Using marijuana regularly may raise the risk for heart failure, stroke or heart attack even after accounting for other cardiovascular risk factors such as Type 2 diabetes, high blood pressure and obesity, according to two preliminary studies to be presented at the American Heart Association’s Scientific Sessions 2023. The meeting, to be held Nov. 11-13, in Philadelphia, is a premier global exchange of the latest scientific advancements, research and evidence-based clinical practice updates in cardiovascular science.
The use of marijuana, medically known as cannabis, is gaining popularity across the U.S. as more states legalize it for recreational and medical use. However, how marijuana affects the heart and brain health is still not completely known. Two new studies, by separate research groups, shed light on the association for regular marijuana use with risk for heart failure, heart attack and stroke.
More than 150,000 adults in the U.S. participated in the All of Us Research Program, a National Institutes of Health-sponsored program. Researchers focused on the relationship between lifestyle, biology and environment in diverse populations and analyzed the association between daily marijuana use and heart failure.
“Prior research shows links between marijuana use and cardiovascular disease like coronary artery disease, heart failure and atrial fibrillation, which is known to cause heart failure,” said lead study author Yakubu Bene-Alhasan, M.D., M.P.H., a resident physician at Medstar Health in Baltimore. “Marijuana use isn’t without its health concerns, and our study provides more data linking its use to cardiovascular conditions.”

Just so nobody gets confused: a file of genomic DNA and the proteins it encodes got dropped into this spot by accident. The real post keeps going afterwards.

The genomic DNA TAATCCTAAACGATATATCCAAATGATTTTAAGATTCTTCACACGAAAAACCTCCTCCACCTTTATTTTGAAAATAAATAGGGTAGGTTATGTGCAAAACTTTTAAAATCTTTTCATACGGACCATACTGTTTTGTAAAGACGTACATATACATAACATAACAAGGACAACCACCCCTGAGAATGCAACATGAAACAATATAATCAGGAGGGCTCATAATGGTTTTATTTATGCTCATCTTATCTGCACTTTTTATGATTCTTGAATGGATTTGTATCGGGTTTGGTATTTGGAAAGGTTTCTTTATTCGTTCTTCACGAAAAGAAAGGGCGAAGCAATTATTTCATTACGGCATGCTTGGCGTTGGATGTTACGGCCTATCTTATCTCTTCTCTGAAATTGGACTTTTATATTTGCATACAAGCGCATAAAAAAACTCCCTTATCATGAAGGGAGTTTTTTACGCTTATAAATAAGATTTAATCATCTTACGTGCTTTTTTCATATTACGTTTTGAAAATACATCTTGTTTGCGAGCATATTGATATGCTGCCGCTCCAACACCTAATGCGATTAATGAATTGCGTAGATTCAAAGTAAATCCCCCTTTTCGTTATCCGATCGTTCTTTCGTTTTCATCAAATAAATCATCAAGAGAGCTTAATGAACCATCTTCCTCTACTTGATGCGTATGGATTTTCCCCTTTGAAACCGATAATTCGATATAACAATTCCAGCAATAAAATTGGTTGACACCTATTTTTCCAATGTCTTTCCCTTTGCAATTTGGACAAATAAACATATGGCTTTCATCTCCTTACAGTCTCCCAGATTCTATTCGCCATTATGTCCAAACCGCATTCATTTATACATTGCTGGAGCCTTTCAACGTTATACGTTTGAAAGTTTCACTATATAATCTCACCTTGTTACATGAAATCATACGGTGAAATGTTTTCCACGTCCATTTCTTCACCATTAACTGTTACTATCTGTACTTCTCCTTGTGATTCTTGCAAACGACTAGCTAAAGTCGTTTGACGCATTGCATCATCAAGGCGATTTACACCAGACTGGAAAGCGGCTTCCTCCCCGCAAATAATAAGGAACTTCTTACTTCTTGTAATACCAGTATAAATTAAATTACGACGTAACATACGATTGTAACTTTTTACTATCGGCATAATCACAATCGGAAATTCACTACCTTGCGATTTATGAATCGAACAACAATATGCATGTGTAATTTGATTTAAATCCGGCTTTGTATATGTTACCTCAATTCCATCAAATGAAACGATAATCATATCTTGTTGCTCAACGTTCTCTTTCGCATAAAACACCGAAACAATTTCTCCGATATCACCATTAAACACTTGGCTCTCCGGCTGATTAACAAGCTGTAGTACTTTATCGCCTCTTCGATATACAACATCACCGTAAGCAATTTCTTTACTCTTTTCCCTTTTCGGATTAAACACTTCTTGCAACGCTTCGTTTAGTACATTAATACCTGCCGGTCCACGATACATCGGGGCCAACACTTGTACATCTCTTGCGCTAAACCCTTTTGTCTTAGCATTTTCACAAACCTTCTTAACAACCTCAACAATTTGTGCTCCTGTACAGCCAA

Bene-Alhasan and colleagues followed 156,999 individuals who were free from heart failure at the time they enrolled in the research program. Study participants completed a survey about the frequency of their marijuana use and were followed for nearly 4 years (45 months). The analysis was adjusted to account for individual demographic and economic factors, alcohol use, smoking and other cardiovascular risk factors linked with heart failure, such as Type 2 diabetes, high blood pressure, high cholesterol and obesity.
The analysis found:
- During the study period, 2,958 people (almost 2%) developed heart failure.
- People who reported daily marijuana use had a 34% increased risk of developing heart failure, compared to those who reported never using marijuana. This risk was the same regardless of age, sex at birth or smoking history.
- In a secondary analysis, when coronary artery disease was added to the investigation, the risk of heart failure dropped from 34% to 27%, suggesting that coronary artery disease is a pathway through which daily marijuana use may lead to heart failure.
“Our results should encourage more researchers to study the use of marijuana to better understand its health implications, especially on cardiovascular risk,” Bene-Alhasan said. “We want to provide the population with high-quality information on marijuana use and to help inform policy decisions at the state level, to educate patients and to guide health care professionals.”
- The definition of marijuana use was using marijuana when not prescribed for a health condition, or, if prescribed for medical purposes, using it beyond that purpose.
- The median participant age was 54 years; 60.9% of participants were female at birth; 70.7% self-identified as white adults; 21.8% were Black or African American adults; 4.2% were Asian adults; 2.2% were identified as more than one race/ethnicity; and 1.1% were from other races/ethnicities.
- The study enrollment began in June 2016. Participants were followed from when they enrolled until June 2022, a maximum of approximately 4 years (45 months).
A limitation of the study is that it relied on data that did not specify whether the marijuana was inhaled or eaten. According to researchers, how marijuana is ingested may influence cardiovascular outcomes.